Scott Campion (Credit: LIMRA) Scott Campion (Credit: LIMRA)

The heads of America’s life insurers asked LIMRA, their nonprofit life industry research group, to start a review process that ultimately led to a consultant, Scott Campion, giving them a jolt of economic ice water.

Back before the COVID-19 pandemic and its related shutdowns, life insurers asked LIMRA  to set up a low interest rate task force to look at the impact of low rates and other, related concerns on life insurance and annuity issuers.

LIMRA started working with the American Council of Life Insurers, Insured Retirement Institute and management consultancy Oliver Wyman in January to analyze the issues. Campion, an Oliver Wyman partner based in New York, appeared at LIMRA’s annual conference, to talk about what he’s thinking.

(Related: Let’s Protect More Americans Against the Risk of Death: LIMRA CEO)

Campion said Monday — during an online session — that he thinks life insurers have built too much optimism about interest rates into their products and prices.

In insurance, a “scenario” is a description of what the future might look like, and a “tail scenario” is the kind of scenario that seems unlikely to happen.

“Get serious about severe scenarios,” Campion said. “We’re in one. It doesn’t mean this is as bad as it’s going to get.”

Life insurers traditionally have used earnings on bonds and other fixed-rated investments to support life insurance policies, disability insurance policies, long-term care insurance policies, annuities and other products that typically pay off many years in the future, that may pay benefits over long periods of time, or that may offer long benefits periods starting years in the future.

Today, Campion said, the Federal Reserve Board has pushed Treasury rates below 1%, but about three-quarters of life insurers are using a baseline scenario that shows 10-year Treasury rates rising above 3%.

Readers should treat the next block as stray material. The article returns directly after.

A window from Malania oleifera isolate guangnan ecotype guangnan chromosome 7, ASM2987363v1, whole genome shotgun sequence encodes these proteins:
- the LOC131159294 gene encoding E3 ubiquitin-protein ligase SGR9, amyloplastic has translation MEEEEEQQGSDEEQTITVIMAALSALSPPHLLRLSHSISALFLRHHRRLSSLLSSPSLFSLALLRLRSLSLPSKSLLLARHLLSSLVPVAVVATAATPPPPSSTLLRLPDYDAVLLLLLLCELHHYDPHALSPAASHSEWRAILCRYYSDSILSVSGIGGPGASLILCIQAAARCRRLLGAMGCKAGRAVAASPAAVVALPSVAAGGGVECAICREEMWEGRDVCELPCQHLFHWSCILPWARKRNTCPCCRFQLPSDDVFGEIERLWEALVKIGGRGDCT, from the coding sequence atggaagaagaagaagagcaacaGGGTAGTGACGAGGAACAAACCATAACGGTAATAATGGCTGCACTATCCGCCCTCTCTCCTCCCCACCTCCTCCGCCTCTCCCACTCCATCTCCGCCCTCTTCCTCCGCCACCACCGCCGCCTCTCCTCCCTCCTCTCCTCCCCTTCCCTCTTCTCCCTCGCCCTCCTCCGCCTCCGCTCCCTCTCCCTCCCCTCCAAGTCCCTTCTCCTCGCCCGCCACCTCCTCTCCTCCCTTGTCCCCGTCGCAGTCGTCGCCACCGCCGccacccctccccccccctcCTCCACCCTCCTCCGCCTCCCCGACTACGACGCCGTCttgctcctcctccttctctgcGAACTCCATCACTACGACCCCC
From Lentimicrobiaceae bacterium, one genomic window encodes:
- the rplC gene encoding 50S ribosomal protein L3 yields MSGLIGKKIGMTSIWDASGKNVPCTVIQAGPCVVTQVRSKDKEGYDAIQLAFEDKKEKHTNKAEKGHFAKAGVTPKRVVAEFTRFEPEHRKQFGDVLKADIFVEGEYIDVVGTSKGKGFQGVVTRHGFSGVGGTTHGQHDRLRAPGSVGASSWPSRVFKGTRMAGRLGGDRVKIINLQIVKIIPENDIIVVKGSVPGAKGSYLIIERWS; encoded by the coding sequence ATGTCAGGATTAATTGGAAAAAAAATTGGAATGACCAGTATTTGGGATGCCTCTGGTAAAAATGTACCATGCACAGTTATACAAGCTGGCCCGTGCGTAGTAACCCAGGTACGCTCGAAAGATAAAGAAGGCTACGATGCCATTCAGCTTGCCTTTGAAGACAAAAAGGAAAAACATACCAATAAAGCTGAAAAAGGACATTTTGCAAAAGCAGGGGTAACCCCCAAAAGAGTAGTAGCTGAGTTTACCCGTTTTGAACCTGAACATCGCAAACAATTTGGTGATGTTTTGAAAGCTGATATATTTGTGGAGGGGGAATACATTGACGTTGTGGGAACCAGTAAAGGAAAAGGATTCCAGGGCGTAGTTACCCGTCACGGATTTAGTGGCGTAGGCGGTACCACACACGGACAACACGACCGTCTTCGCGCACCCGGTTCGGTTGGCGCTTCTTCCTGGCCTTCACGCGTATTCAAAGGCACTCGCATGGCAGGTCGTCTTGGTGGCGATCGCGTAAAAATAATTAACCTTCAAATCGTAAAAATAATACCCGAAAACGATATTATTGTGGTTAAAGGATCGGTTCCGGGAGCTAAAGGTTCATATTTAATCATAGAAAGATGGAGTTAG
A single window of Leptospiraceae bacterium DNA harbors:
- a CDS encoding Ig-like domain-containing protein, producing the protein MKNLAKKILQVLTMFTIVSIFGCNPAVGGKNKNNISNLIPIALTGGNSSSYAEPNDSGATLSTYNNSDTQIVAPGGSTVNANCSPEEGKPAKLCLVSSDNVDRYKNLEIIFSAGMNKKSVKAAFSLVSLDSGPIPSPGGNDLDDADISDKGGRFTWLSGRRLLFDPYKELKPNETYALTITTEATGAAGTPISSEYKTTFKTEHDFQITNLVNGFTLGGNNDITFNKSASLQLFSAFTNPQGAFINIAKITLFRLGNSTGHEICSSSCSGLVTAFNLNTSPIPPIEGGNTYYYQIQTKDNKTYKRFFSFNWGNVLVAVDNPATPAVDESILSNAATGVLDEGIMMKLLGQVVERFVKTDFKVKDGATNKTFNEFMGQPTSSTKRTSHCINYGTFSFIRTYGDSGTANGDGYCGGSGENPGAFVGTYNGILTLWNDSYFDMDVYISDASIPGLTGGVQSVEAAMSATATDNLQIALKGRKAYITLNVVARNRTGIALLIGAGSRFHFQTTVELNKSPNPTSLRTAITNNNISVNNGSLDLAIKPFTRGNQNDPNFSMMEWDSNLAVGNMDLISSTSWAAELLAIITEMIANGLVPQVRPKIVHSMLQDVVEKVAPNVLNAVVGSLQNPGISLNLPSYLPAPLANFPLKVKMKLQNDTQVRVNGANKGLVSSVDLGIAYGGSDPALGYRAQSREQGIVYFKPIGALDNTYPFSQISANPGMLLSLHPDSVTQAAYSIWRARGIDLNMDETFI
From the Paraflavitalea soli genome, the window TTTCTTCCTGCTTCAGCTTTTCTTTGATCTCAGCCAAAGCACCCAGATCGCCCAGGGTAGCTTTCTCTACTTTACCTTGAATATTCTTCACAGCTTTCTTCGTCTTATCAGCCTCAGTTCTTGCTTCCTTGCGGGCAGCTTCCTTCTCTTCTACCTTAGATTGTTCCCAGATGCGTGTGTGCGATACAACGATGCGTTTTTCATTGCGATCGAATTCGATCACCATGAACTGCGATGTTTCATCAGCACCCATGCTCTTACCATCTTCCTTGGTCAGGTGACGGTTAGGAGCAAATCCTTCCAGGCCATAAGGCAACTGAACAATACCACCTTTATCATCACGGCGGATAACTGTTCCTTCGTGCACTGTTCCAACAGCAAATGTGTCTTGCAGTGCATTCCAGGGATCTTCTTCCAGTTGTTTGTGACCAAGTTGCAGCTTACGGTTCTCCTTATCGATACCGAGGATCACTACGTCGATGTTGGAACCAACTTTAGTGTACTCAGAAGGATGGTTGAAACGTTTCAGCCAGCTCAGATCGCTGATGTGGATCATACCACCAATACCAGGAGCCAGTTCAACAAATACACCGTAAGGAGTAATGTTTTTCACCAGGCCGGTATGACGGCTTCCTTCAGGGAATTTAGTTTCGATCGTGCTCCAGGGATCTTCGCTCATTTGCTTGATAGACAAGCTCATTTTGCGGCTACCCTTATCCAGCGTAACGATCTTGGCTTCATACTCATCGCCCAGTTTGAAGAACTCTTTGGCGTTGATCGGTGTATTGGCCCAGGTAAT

“There’s still quite a bit of optimism baked into the industry’s assumptions,” Campion said. “What we see is people treating the the current environment still as an extreme tail scenario, as opposed to treating the current environment as the baseline we’re in today.”

Oliver Wyman is hoping companies will start to think about the current scenario, and more unpleasant scenarios, when they’re setting prices, Campion said.

Over the past 10 years, Campion said, life insurers have coped with falling interest rates, while maintaining roughly the same level of money flowing to distributors and company expenses, by squeezing the policyholders’ benefits guarantees and crediting rates.

Now, “there really isn’t that much room left to squeeze the customer,” Campion said.

Campion said that, if rates stay low, or fall, life insurers will have to do what insurers in Europe have done, and focus more on selling life insurance policies designed mainly to protect purchasers against the risk of death, annuities designed mainly to protect the purchasers against longevity risk, and other protection products, such as disability insurance and long-term care insurance, rather than policies designed to help the purchasers accumulate assets.

If a company is basing product pricing on rates that are higher than the rates available today, it should quantify the bet it’s making and explain why it thinks the scenario it’s using is a reasonable one to use, Campion said.

Correction: An earlier version of this article described Scott Campion’s role and Oliver Wyman’s relationship with the LIMRA low-interest rate task force incorrectly. Campion is a management consultant, and Oliver Wyman began working with LIMRA on task force matters in January.

— Read Interest Rate Assumption Changes Could Be the New Monster, on ThinkAdvisor.

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